A company's brand includes typefaces, icons, images, colors, emotions and more. Every element is carefully designed and selected to add value, to support the positive perception of a company. While all the elements of a brand come together to create one cohesive brand identity, one of the most underestimated and overlooked elements of a brand is its color.
Color provides meaning without words and has the power to evoke a wide array of emotions. It is the visual piece of a brand that a customer grabs onto first, and the most memorable component they hold onto. Check out this Branded in Memory study done by signs.com. They asked 150 Americans to draw 10 famous logos from memory. They said the logos are “far from being stamped perfectly in our collective memory” and “largely exist as fuzzy visions in our mind's eye.” But when you step back and look at the collections of logos there is one main component that participants were largely accurate on – each company’s brand color(s). We can’t remember what the Starbucks or Walmart logos look like, but we can all remember they are green, or blue and yellow, respectively. Since color is such a powerful element of a brand, it is important to get it right. To do that, you need to understand how color and color profiles work as well as when to use each one.
There is a lot of science explaining how the world of color works (MODassic does a great job in this article) but hopefully this really high-level picture helps. There are two main color profiles, CMYK and RGB. CMYK, which stands for Cyan, Magenta, Yellow, Black, is the color profile used in 4-color printing processes. The more of each color you add to your files for the printing process (from 0% to 100%), the darker and deeper (ultimately moving toward rich black) your overall colors become.
RGB, which stands for Red, Green and Blue, is the color profile used for digital media and it works quite the opposite. The more red, green and blue you add to your RGB files (from 0 to 255), the lighter and brighter (ultimately moving toward white) your overall color becomes. Each RGB color is assigned a computer-friendly hexadecimal (or hex) code that is used in things like web development.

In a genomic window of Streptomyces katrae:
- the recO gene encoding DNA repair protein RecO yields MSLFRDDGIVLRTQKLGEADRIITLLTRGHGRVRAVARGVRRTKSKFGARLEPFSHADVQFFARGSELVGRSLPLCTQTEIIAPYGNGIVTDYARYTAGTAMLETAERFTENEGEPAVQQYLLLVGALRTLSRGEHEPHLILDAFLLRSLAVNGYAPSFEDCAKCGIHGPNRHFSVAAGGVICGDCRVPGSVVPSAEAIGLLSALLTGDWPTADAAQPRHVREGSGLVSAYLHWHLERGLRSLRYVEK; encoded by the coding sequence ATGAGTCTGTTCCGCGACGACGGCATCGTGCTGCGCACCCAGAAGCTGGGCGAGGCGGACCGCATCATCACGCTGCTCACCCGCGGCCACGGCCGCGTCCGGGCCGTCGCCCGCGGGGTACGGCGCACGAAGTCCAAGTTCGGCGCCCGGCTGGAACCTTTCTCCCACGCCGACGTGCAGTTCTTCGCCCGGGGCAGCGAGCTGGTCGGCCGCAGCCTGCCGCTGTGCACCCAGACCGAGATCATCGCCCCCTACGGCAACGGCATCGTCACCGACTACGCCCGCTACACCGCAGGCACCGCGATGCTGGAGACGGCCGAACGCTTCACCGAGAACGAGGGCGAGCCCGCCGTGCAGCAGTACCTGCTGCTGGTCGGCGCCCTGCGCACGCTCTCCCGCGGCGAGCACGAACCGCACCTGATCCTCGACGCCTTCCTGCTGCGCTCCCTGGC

In addition to the two main color profiles, there is also the Pantone Matching System (PMS). It is a standardized color-matching system that uses 13 base pigments and black to create a wide range of colors. Most established brands include a Pantone or PMS color in their brand so printers can ensure accuracy in printing color-critical materials, regardless of what equipment is used.
Because colors are all created differently, they cannot just be converted from one color profile to the next – you will not achieve the results you are looking for. Luckily, this isn’t usually necessary, since a well-established brand should already have CMYK, RGB, Hex and Pantone colors selected. If you don’t have all of the information you need, the best plan is to go back to your client contact and ask for more. When you’re armed with the information, you are able to ask the right questions, get the right answers and get the best outcome.
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